Preaching in the Precious Blood Tradition

These reflections on preaching in the Precious Blood tradition developed during the Precious Blood Congress: One Name – A Thousand Voices, held in Dayton, OH, August 1-4, 2005.  During that gathering, about a dozen preachers from the Missionaries of the Precious Blood, the Sisters of the Precious Blood (Dayton, OH), the Adorers of the Blood of Christ, and the Sisters of the Most Precious Blood (O'Fallon, MO) , as well as some of their lay associates, came up with a list of characteristics of Precious Blood preaching.

I have taken that listed and expanded on each of the seven characteristics.

I try to put them into practice whenever I preach or tech others about preaching.

Seven Characteristics of Preaching in the Precious Blood Tradition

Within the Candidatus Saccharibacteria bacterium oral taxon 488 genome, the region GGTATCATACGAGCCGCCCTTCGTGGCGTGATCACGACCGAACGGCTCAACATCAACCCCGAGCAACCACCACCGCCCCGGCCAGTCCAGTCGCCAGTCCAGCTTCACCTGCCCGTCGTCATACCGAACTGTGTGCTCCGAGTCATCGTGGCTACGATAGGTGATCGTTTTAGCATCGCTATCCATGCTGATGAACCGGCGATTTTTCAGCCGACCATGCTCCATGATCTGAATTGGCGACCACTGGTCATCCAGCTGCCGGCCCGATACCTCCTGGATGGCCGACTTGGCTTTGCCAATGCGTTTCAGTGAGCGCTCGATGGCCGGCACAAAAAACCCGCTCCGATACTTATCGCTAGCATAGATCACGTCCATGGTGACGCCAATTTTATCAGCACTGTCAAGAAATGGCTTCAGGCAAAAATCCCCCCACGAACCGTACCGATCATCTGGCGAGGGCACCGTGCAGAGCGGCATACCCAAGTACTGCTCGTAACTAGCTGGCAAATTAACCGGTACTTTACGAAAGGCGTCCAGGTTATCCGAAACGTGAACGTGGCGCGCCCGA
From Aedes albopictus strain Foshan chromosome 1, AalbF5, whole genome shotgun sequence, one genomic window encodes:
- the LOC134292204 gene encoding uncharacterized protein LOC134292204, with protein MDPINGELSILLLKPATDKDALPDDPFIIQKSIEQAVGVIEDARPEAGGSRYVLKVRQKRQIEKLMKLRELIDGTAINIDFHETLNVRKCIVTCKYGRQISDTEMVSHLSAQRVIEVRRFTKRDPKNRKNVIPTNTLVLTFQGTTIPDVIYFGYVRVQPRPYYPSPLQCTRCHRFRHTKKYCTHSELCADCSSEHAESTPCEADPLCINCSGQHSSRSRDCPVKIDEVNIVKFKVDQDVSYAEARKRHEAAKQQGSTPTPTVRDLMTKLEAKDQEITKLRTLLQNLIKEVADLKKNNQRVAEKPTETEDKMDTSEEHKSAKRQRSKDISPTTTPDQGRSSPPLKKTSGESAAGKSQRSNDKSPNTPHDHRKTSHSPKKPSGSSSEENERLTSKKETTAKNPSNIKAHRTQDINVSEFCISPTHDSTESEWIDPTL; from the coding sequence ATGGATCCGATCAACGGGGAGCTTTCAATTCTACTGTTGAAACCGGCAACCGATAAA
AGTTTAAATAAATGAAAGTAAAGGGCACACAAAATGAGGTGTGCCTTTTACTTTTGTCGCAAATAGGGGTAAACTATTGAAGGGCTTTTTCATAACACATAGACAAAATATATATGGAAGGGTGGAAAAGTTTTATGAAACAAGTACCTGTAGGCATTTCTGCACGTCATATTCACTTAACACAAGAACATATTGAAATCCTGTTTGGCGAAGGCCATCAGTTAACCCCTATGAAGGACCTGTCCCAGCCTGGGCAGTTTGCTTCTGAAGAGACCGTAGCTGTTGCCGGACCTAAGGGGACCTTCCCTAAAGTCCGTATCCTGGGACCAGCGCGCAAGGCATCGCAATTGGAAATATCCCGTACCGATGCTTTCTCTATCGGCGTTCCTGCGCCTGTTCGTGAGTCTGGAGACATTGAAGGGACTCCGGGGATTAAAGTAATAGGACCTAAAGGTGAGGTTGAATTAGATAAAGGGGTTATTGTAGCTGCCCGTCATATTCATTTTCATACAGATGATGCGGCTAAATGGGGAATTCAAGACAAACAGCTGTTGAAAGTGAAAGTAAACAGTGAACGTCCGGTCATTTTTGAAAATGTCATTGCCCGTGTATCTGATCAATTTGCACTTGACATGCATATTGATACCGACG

The order in which these seven characteristics appear is based simply on the order in which they were articulated during our meeting.  If I were a scholar, I’d do some major research on them, refine the wording, come up with a list in order of importance.  I do not, however, claim to be a scholar, just a fellow preacher in the Precious Blood Tradition.

Precious Blood Preaching includes personal witness and story telling.

Jesus’ preaching, especially as witnessed to in the Synoptic Gospels, is full of stories.  Many are parables.  Some use agricultural images – images with which the people would have been familiar.